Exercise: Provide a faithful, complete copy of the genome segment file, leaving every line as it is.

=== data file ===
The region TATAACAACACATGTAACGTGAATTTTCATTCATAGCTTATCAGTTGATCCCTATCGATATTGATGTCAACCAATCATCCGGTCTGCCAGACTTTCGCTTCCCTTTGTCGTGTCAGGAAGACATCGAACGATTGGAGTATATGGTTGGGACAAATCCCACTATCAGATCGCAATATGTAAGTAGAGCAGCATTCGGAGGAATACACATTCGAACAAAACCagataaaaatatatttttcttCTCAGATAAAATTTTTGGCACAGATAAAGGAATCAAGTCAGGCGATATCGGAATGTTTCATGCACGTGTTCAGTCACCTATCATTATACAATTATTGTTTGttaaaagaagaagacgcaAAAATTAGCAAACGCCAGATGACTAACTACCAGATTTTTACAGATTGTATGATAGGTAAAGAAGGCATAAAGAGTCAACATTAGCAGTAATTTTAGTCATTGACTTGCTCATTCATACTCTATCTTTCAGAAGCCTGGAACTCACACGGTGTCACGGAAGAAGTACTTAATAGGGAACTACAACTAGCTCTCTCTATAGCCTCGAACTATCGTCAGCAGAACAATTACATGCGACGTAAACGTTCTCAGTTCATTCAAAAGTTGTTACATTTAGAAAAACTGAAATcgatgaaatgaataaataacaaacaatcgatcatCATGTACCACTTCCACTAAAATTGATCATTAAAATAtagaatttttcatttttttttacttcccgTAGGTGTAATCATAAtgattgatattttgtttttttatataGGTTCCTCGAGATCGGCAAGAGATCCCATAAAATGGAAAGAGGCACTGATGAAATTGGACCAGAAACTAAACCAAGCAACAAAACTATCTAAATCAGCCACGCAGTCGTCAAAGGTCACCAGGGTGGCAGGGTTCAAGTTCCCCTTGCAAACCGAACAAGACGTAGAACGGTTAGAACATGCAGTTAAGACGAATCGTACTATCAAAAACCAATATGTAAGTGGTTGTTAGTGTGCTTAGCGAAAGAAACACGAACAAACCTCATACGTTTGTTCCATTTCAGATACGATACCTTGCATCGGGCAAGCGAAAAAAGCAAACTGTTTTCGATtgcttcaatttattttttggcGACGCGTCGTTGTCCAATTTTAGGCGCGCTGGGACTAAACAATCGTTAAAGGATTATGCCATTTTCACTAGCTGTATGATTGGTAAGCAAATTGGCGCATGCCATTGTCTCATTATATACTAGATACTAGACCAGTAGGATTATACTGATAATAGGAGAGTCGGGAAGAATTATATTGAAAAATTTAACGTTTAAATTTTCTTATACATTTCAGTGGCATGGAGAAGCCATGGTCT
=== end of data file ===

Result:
The region TATAACAACACATGTAACGTGAATTTTCATTCATAGCTTATCAGTTGATCCCTATCGATATTGATGTCAACCAATCATCCGGTCTGCCAGACTTTCGCTTCCCTTTGTCGTGTCAGGAAGACATCGAACGATTGGAGTATATGGTTGGGACAAATCCCACTATCAGATCGCAATATGTAAGTAGAGCAGCATTCGGAGGAATACACATTCGAACAAAACCagataaaaatatatttttcttCTCAGATAAAATTTTTGGCACAGATAAAGGAATCAAGTCAGGCGATATCGGAATGTTTCATGCACGTGTTCAGTCACCTATCATTATACAATTATTGTTTGttaaaagaagaagacgcaAAAATTAGCAAACGCCAGATGACTAACTACCAGATTTTTACAGATTGTATGATAGGTAAAGAAGGCATAAAGAGTCAACATTAGCAGTAATTTTAGTCATTGACTTGCTCATTCATACTCTATCTTTCAGAAGCCTGGAACTCACACGGTGTCACGGAAGAAGTACTTAATAGGGAACTACAACTAGCTCTCTCTATAGCCTCGAACTATCGTCAGCAGAACAATTACATGCGACGTAAACGTTCTCAGTTCATTCAAAAGTTGTTACATTTAGAAAAACTGAAATcgatgaaatgaataaataacaaacaatcgatcatCATGTACCACTTCCACTAAAATTGATCATTAAAATAtagaatttttcatttttttttacttcccgTAGGTGTAATCATAAtgattgatattttgtttttttatataGGTTCCTCGAGATCGGCAAGAGATCCCATAAAATGGAAAGAGGCACTGATGAAATTGGACCAGAAACTAAACCAAGCAACAAAACTATCTAAATCAGCCACGCAGTCGTCAAAGGTCACCAGGGTGGCAGGGTTCAAGTTCCCCTTGCAAACCGAACAAGACGTAGAACGGTTAGAACATGCAGTTAAGACGAATCGTACTATCAAAAACCAATATGTAAGTGGTTGTTAGTGTGCTTAGCGAAAGAAACACGAACAAACCTCATACGTTTGTTCCATTTCAGATACGATACCTTGCATCGGGCAAGCGAAAAAAGCAAACTGTTTTCGATtgcttcaatttattttttggcGACGCGTCGTTGTCCAATTTTAGGCGCGCTGGGACTAAACAATCGTTAAAGGATTATGCCATTTTCACTAGCTGTATGATTGGTAAGCAAATTGGCGCATGCCATTGTCTCATTATATACTAGATACTAGACCAGTAGGATTATACTGATAATAGGAGAGTCGGGAAGAATTATATTGAAAAATTTAACGTTTAAATTTTCTTATACATTTCAGTGGCATGGAGAAGCCATGGTCT